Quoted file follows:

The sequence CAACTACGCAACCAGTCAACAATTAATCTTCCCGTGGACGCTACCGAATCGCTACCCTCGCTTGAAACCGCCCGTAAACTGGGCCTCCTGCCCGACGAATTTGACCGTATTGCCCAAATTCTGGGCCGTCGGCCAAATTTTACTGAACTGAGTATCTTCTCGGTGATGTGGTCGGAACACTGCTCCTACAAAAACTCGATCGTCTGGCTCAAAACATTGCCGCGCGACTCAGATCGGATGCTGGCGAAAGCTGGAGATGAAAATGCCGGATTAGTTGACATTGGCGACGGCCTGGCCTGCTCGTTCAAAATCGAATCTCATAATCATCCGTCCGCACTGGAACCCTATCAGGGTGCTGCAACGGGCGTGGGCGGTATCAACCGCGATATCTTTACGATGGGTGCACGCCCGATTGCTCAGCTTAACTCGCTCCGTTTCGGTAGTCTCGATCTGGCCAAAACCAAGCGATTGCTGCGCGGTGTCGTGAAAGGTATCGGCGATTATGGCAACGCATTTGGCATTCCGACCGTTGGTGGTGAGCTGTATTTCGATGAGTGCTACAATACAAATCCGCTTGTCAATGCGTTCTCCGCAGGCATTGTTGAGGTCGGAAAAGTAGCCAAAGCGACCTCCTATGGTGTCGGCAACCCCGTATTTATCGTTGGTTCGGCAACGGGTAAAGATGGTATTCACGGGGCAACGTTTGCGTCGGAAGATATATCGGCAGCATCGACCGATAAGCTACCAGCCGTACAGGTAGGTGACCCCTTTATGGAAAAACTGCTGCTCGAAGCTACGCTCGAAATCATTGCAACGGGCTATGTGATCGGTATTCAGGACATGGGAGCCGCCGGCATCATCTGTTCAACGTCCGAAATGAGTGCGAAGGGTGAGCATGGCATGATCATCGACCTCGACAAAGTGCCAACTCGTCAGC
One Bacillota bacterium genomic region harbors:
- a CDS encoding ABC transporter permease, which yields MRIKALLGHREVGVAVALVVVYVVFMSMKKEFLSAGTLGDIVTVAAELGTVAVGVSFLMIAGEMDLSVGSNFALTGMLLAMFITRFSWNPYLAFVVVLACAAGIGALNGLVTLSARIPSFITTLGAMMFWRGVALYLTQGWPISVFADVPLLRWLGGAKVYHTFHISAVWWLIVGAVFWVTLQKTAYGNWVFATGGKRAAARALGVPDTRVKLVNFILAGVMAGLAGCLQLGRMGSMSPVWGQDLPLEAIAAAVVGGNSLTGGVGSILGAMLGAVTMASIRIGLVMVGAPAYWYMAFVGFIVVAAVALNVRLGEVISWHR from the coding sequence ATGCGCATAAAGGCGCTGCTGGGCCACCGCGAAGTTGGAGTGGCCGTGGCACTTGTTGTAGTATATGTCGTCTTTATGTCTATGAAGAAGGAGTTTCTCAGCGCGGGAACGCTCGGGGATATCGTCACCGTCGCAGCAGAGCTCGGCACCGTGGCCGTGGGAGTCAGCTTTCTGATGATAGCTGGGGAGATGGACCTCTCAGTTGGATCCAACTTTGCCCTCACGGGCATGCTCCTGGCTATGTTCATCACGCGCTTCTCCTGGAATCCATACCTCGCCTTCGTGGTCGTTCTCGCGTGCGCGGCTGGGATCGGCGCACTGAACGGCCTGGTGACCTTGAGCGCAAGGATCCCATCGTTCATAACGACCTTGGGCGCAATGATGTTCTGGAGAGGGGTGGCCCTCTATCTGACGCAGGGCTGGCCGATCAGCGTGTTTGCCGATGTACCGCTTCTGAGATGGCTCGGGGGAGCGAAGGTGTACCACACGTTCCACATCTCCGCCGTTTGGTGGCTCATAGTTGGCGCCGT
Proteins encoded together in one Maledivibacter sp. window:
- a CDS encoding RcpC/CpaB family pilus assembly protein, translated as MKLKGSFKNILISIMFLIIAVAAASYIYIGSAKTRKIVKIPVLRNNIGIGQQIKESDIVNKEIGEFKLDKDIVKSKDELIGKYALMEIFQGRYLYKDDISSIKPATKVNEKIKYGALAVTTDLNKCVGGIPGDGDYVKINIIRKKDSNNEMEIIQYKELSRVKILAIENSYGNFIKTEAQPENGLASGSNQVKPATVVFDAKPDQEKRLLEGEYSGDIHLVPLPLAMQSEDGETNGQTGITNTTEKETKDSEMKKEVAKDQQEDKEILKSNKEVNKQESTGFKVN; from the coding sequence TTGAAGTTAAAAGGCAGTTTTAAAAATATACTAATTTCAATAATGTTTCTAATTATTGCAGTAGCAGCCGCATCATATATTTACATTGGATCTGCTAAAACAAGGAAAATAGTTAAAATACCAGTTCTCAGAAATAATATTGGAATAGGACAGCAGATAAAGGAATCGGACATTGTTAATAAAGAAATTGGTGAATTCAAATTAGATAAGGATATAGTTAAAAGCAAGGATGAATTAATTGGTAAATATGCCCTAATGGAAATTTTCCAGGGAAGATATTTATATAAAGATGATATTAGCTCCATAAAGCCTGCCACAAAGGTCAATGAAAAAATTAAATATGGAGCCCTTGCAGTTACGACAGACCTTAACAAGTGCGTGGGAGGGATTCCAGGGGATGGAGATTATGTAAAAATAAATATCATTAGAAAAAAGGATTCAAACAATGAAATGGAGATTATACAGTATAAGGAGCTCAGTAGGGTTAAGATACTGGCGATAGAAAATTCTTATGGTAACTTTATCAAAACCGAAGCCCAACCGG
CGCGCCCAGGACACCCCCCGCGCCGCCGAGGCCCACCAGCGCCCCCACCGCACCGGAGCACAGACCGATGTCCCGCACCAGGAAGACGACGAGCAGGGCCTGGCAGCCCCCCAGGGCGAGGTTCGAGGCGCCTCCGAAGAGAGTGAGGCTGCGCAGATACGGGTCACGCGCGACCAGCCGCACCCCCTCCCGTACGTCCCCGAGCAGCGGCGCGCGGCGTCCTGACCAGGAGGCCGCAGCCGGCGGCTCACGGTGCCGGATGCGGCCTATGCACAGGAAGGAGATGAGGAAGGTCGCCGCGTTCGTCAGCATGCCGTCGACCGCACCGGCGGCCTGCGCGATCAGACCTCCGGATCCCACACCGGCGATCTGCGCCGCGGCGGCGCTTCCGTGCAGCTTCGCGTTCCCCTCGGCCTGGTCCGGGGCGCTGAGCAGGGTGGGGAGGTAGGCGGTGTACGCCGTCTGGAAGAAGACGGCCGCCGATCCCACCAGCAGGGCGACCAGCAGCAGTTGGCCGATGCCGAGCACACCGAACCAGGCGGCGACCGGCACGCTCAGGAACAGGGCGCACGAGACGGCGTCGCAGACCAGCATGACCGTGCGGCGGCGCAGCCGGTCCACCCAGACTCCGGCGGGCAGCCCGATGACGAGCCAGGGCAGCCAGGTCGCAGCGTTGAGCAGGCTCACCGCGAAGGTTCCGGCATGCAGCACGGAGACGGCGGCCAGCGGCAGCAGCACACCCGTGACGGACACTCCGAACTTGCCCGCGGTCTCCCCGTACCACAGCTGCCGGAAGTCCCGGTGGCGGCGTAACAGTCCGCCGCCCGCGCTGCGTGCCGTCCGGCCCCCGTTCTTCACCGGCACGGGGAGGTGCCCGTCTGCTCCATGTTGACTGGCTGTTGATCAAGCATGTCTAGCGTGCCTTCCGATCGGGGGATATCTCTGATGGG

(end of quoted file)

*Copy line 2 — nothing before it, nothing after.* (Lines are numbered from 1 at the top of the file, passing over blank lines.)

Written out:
One Bacillota bacterium genomic region harbors: